When I first spotted this box sitting out in the elements I knew exactly how I wanted to hang it. Bolt some kind of hook to the outsides and literally just hang it from the deck off of my apartment. What I didn't know, however, was what kind of hardware I needed to do this foreseen 'hanging.' The man at Lowe's was of no help- upon asking if I needed assistance whilst I scanned both vertically and horizontally in his designated aisle, I explained my project and desired impelement as best I could. I believe it was the phrase, "some kind of hook or bracket or something to bolt to the outside of a flower box," that left him speechless. He gazed off into the distance as if hoping, nay, praying, for some divine providence to grant him a solution to my quest. He received no such intervention- his suggestion of "well you could always see what they've got outside in the chain-link fence stuff," proved fruitless. I managed to obtain my personal ark in some corner of the store at the end of an aisle appropriately titled "hooks." Go figure. 

The hardware in question is meant for someone whom is, shall we say, basic construction skills-challenged. The two hooks come with four massive screws meant to dig straight in to drywall with no prep-work. Supposedly this removes the need for wall anchors to keep the hooks from ripping holes in your wall when a load is applied. They also, to my surprise when opening the package, had 1/2" spikes on the back of the wall plate to, or so I guess, anchor it to the wall without moving while you attach it to the wall. A quick turn of the Dremel tool and those spikes were history. Once attached to the box- I knew we were in business. A couple of machine bolts did the trick to secure both hooks nice and tight and there we are. Project finished!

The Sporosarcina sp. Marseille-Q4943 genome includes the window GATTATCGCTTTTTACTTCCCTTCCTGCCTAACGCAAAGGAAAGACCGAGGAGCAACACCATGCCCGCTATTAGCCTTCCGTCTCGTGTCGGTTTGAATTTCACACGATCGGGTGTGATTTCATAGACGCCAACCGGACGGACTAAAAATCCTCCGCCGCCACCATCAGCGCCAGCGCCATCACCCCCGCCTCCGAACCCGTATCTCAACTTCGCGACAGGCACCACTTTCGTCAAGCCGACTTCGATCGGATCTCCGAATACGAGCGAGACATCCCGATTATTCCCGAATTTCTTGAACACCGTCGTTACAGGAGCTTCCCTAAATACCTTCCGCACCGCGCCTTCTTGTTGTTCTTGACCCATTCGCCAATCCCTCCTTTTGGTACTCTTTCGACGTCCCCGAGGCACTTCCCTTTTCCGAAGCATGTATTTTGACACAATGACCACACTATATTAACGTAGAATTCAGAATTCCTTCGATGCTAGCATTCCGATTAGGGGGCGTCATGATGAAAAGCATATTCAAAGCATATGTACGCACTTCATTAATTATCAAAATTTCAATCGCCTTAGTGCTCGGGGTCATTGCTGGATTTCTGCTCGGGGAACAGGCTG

We haven't quite decided on what will actually be planted in the dirt, once said dirt is placed in box. I'm thinking mostly herbs and perhaps some small vegetable plants- we are taking suggestions so please, do suggest. 

Monday, June 8, 2009

The hike out

I awoke in my tent after a long and hearty sleep sweetened mostly by the new camping mat that I purchased a few months back with my REI Dividend check. It cost roughly 70 bucks and I was quite worried that it would offer little to no improvement over the foam job I had used on the previous backpacking excursion. I could not have been more mistaken- absolutely worth the purchase. So much so in fact that I shamelessly plug the product for free here on my blog to all ten of my anxious readers. Without delay, here's to you Therm-a-Rest BaseCamp, size large, and keeping me warm and comfortable for a wonderful nights sleep. Shameless plug- complete.